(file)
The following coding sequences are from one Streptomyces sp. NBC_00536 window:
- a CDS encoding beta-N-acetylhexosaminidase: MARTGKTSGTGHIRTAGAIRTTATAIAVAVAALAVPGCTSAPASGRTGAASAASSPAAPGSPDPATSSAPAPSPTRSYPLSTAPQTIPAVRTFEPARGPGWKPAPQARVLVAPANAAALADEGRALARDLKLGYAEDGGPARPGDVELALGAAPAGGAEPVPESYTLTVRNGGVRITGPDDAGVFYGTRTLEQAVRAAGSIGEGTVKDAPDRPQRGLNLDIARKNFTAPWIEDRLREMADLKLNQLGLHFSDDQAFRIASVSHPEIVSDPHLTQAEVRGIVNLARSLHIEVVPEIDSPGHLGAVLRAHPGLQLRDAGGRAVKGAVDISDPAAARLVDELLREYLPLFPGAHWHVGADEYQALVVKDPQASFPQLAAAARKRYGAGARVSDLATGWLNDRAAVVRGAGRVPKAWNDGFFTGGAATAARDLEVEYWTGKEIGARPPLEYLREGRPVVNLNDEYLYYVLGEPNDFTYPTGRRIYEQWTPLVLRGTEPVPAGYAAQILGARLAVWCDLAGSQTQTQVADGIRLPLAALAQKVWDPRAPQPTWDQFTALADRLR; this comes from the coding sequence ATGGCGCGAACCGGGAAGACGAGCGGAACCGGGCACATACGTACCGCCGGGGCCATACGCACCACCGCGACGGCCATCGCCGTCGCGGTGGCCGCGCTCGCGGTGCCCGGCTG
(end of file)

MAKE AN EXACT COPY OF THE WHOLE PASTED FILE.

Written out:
The following coding sequences are from one Streptomyces sp. NBC_00536 window:
- a CDS encoding beta-N-acetylhexosaminidase: MARTGKTSGTGHIRTAGAIRTTATAIAVAVAALAVPGCTSAPASGRTGAASAASSPAAPGSPDPATSSAPAPSPTRSYPLSTAPQTIPAVRTFEPARGPGWKPAPQARVLVAPANAAALADEGRALARDLKLGYAEDGGPARPGDVELALGAAPAGGAEPVPESYTLTVRNGGVRITGPDDAGVFYGTRTLEQAVRAAGSIGEGTVKDAPDRPQRGLNLDIARKNFTAPWIEDRLREMADLKLNQLGLHFSDDQAFRIASVSHPEIVSDPHLTQAEVRGIVNLARSLHIEVVPEIDSPGHLGAVLRAHPGLQLRDAGGRAVKGAVDISDPAAARLVDELLREYLPLFPGAHWHVGADEYQALVVKDPQASFPQLAAAARKRYGAGARVSDLATGWLNDRAAVVRGAGRVPKAWNDGFFTGGAATAARDLEVEYWTGKEIGARPPLEYLREGRPVVNLNDEYLYYVLGEPNDFTYPTGRRIYEQWTPLVLRGTEPVPAGYAAQILGARLAVWCDLAGSQTQTQVADGIRLPLAALAQKVWDPRAPQPTWDQFTALADRLR; this comes from the coding sequence ATGGCGCGAACCGGGAAGACGAGCGGAACCGGGCACATACGTACCGCCGGGGCCATACGCACCACCGCGACGGCCATCGCCGTCGCGGTGGCCGCGCTCGCGGTGCCCGGCTG